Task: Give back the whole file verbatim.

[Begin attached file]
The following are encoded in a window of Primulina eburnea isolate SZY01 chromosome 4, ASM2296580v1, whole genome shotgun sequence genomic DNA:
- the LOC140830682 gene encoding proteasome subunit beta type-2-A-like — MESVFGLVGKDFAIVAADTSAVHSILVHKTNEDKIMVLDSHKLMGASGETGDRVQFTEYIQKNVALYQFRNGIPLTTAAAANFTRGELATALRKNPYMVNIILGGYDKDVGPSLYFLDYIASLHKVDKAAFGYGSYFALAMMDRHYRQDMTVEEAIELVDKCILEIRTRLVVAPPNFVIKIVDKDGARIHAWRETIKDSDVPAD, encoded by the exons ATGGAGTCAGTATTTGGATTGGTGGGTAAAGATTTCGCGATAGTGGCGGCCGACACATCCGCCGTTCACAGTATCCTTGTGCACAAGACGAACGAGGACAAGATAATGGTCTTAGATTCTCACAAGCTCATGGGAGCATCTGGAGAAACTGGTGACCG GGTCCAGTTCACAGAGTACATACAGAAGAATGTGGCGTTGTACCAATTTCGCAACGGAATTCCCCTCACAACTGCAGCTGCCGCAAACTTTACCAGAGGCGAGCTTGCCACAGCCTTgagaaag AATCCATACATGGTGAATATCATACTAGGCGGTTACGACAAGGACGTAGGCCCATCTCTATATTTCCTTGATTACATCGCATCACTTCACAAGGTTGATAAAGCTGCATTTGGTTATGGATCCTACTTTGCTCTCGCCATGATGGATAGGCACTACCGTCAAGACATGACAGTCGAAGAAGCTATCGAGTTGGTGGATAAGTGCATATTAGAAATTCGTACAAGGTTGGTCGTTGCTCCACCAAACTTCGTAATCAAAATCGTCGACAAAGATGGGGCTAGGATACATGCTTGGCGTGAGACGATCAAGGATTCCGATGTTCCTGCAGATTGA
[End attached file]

The following are encoded in a window of Primulina eburnea isolate SZY01 chromosome 4, ASM2296580v1, whole genome shotgun sequence genomic DNA:
- the LOC140830682 gene encoding proteasome subunit beta type-2-A-like — MESVFGLVGKDFAIVAADTSAVHSILVHKTNEDKIMVLDSHKLMGASGETGDRVQFTEYIQKNVALYQFRNGIPLTTAAAANFTRGELATALRKNPYMVNIILGGYDKDVGPSLYFLDYIASLHKVDKAAFGYGSYFALAMMDRHYRQDMTVEEAIELVDKCILEIRTRLVVAPPNFVIKIVDKDGARIHAWRETIKDSDVPAD, encoded by the exons ATGGAGTCAGTATTTGGATTGGTGGGTAAAGATTTCGCGATAGTGGCGGCCGACACATCCGCCGTTCACAGTATCCTTGTGCACAAGACGAACGAGGACAAGATAATGGTCTTAGATTCTCACAAGCTCATGGGAGCATCTGGAGAAACTGGTGACCG GGTCCAGTTCACAGAGTACATACAGAAGAATGTGGCGTTGTACCAATTTCGCAACGGAATTCCCCTCACAACTGCAGCTGCCGCAAACTTTACCAGAGGCGAGCTTGCCACAGCCTTgagaaag AATCCATACATGGTGAATATCATACTAGGCGGTTACGACAAGGACGTAGGCCCATCTCTATATTTCCTTGATTACATCGCATCACTTCACAAGGTTGATAAAGCTGCATTTGGTTATGGATCCTACTTTGCTCTCGCCATGATGGATAGGCACTACCGTCAAGACATGACAGTCGAAGAAGCTATCGAGTTGGTGGATAAGTGCATATTAGAAATTCGTACAAGGTTGGTCGTTGCTCCACCAAACTTCGTAATCAAAATCGTCGACAAAGATGGGGCTAGGATACATGCTTGGCGTGAGACGATCAAGGATTCCGATGTTCCTGCAGATTGA